So I did.
     I thought my readers might enjoy hearing what I had to say, since you couldn't be there.
     So here you go. 

           First off, I should probably take a moment to tell you about myself, because I don’t blame any of you for thinking, “Who the hell is this guy and why should we care what he has to say?  Bring on the zombies!”

I’ve loved this stuff since before I could READ.  My parents saw Night of the Living Dead at the drive-in on one of their very first dates, I’m told, and maybe that had something to do with my infatuation with the horror genre.  According to an old urban legend, the Elephant Man’s mother was startled by a pissed-off elephant in a parade a few months before he was born . . . so there’s a weird sort of logic to my theory, I suppose.  All joking aside, I’m not only a big fat fanboy, I’ve published a number of scary stories and novels as well.  I wrote a book called 666 Hair-Raising Horror Movie Trivia Questions, so I guess I know a little about horror films.  I co-wrote a novel a few years ago called Night of the LOVING Dead.  It’s demented.  Exactly what you think it is.  The only story I’ve ever written that I won’t let my mama read, put it that way.

Anyway, pull me aside later if you wanna know more, and I’ll gladly try to sell you a book.  Enough about me.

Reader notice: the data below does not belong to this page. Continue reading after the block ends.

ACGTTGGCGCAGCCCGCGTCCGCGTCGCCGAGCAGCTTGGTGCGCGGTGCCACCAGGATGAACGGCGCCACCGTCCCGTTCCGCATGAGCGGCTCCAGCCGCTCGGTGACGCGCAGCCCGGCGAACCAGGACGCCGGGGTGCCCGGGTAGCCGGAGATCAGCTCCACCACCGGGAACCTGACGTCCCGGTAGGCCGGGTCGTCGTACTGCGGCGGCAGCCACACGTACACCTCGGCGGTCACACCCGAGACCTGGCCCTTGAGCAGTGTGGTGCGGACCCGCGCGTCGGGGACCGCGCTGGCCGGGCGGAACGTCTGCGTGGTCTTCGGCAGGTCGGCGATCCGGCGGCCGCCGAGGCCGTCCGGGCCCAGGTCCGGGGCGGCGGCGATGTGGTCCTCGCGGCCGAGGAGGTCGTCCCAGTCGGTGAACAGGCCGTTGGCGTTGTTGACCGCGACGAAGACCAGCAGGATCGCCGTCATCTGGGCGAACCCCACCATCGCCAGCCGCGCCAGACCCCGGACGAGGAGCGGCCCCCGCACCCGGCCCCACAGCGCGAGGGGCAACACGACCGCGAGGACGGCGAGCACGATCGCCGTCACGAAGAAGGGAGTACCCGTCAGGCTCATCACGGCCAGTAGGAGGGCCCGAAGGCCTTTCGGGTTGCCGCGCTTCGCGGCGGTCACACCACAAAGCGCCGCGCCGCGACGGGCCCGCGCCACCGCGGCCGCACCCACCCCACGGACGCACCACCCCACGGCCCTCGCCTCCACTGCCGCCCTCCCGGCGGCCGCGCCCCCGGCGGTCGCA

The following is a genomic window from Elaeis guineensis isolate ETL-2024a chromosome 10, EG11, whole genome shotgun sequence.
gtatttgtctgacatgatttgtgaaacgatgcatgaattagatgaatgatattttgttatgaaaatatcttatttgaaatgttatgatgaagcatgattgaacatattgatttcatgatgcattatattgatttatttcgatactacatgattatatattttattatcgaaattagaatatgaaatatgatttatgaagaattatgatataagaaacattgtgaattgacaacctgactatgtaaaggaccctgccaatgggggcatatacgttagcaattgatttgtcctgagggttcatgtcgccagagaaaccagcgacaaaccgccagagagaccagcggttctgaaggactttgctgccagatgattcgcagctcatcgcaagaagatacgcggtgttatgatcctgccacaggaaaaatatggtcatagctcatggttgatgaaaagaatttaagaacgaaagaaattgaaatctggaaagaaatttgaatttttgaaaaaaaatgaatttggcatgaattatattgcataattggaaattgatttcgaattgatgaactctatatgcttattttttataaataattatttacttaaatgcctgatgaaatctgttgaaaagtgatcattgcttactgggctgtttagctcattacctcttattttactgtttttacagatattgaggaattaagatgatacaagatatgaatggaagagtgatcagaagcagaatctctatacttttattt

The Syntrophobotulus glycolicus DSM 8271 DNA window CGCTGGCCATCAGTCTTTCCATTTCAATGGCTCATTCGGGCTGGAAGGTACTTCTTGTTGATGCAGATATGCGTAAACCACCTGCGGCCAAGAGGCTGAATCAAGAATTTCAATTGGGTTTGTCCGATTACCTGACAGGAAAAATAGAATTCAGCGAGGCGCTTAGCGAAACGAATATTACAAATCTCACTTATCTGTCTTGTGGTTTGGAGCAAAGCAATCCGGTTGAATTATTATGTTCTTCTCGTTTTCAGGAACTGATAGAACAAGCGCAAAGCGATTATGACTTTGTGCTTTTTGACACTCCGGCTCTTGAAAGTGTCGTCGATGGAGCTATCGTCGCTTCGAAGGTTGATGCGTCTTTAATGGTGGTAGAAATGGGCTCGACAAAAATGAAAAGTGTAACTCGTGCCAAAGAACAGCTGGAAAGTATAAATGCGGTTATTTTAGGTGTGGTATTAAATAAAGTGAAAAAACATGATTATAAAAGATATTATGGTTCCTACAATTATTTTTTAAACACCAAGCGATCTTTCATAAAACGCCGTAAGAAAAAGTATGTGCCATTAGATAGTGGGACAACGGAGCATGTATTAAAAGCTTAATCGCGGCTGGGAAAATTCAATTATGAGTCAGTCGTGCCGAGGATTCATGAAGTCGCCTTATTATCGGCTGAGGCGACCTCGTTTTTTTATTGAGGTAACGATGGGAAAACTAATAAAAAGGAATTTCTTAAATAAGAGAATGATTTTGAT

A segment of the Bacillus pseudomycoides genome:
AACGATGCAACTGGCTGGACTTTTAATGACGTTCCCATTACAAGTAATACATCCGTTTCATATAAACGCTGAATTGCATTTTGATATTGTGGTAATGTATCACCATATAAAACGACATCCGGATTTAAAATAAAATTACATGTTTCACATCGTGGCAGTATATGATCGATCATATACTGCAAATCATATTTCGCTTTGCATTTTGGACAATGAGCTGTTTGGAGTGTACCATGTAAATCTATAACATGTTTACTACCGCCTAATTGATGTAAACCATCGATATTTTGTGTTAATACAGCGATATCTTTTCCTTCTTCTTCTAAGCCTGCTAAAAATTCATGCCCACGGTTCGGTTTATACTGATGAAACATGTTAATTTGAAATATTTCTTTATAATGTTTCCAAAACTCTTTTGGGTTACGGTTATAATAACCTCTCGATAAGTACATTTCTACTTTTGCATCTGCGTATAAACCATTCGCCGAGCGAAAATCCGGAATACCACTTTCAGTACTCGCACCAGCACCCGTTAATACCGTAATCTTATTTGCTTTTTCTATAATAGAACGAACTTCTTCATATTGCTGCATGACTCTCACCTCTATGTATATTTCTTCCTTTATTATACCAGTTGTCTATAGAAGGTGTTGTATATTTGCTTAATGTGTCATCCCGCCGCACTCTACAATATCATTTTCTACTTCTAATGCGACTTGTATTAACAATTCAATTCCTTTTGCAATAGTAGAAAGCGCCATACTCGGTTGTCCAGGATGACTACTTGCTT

These days, zombies are EVERYWHERE, a part of pop culture as much as Doctor Who, Candy Crush, and Donald Trump’s hair.  It’s hard to imagine a world without them.  Before 1968, however, the only zombies on film were those of the traditional Haitian variety; essentially nothing more than slack-jawed sleepwalkers, they mostly just staggered around and did their master’s bidding because of some old voodoo curse.  Keep in mind, this was nearly a HALF-CENTURY before The Walking Dead was the #1 show in America . . . before teenagers spent all their free time machine-gunning undead Nazis in the latest violent video game . . . back when you could walk into bookstores without seeing titles like Zen and the Art of Zombie-Killing on the shelves.  From out of nowhere, here came this little low-budget black-and-white indie film, ushering in a new breed of movie monster.  That once-iconic image of the bug-eyed fiend stealing off with the damsel in distress had become about as threatening as a groom carrying his new bride across the threshold.  Night of the Living Dead showed audiences a world in which WE were the thing to be feared, a terrifying scenario in which our loved ones rise from the grave to feast on the flesh of the living.  Hard to believe this was five years before the sacrilege of The Exorcist, before the exploitation films of the ‘70s supplied barf-bags to movie-goers along with their popcorn and Twizzlers.  Audiences couldn’t believe what they were seeing.  Of course, there are always those who will try to take away someone else’s right to enjoy something just because they find it distasteful.  During its initial theatrical run, none other than Reader's Digest urged everyone to avoid Night of the Living Dead, suggesting that the film would inspire RAMPANT CANNIBALISM!